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INDIANAPOLIS –Since the start of the pandemic, the amount of time Americans have been spending looking at a device screen has skyrocketed.

For the better part of a year, kids spent (and some still spend) their entire school day on a computer or tablet while learning from home. Adults who were forced to work remotely found themselves in the same situation.

Now, optometrists say it’s having a major impact on our eyes.

Many optometrists have reported that people have been flocking to their offices complaining of numerous eye issues. Many of those issues (eye strain, headaches, dry eye, myopia) are being traced back to excess time spent on screens.  

Dr. Judy Walrath, an optometrist with Dr. Tavel’s Family Eye Care says she not only is seeing an influx of adults coming in with issues, but more and more parents are now bringing their kids.

“People have headaches, eye fatigue, whole body fatigue, you just feel exhausted yourself at the end of the day as well. And then dry as the other big one that people complain about,” Walrath said.

Walrath adds long periods of time spent up close to a device screen can create a situation where it’s harder for the eyes to work. That increased exposure can makes it harder for people to focus and lead to the aforementioned symptoms.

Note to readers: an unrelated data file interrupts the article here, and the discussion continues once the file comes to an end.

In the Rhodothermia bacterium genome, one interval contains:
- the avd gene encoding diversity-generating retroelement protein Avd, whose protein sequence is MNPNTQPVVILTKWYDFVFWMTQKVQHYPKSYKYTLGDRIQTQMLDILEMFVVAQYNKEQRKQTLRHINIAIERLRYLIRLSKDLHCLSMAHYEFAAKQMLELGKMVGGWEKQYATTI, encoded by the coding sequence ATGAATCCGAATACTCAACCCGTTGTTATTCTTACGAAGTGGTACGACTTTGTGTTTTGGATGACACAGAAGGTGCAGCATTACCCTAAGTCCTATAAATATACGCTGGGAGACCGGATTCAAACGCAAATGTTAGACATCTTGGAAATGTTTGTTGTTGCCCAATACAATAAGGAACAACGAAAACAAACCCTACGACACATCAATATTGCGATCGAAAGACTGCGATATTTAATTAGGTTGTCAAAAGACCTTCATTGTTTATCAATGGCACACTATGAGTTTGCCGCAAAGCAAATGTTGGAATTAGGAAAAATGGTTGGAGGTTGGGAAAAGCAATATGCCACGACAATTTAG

There aren’t any firm rules on how long kids or adults should be spending in front of a screen, as much of the guidance is dependent on the individual. Most experts simply recommend a reduction of time spent in front of a screen. But, with the pandemic, many people were forced into a situation where they had no other choice.

Walrath says there is a trick, however, that can be helpful when it comes to mitigating the negative impacts of too much screen time.

“It’s called the 20-20-20 rule. The idea is to look 20 feet away every 20 minutes for 20 seconds and blink 20 times. The blinking 20 times is for dryness. The looking away from the screen is you want to try and disengage your focusing system, because when logged into place the same distance all the time, it’s a lot more work on the system. Our eye actually wants to change focus depending on what we’re looking at, and it can kind of spasm. And that’s what leads to all those complaints,” she said.

Walrath says another recommendation would be to add blue light filters to device screens or glasses. There are also anti fatigue lenses which can help reduce the strain on a wearer’s eyes.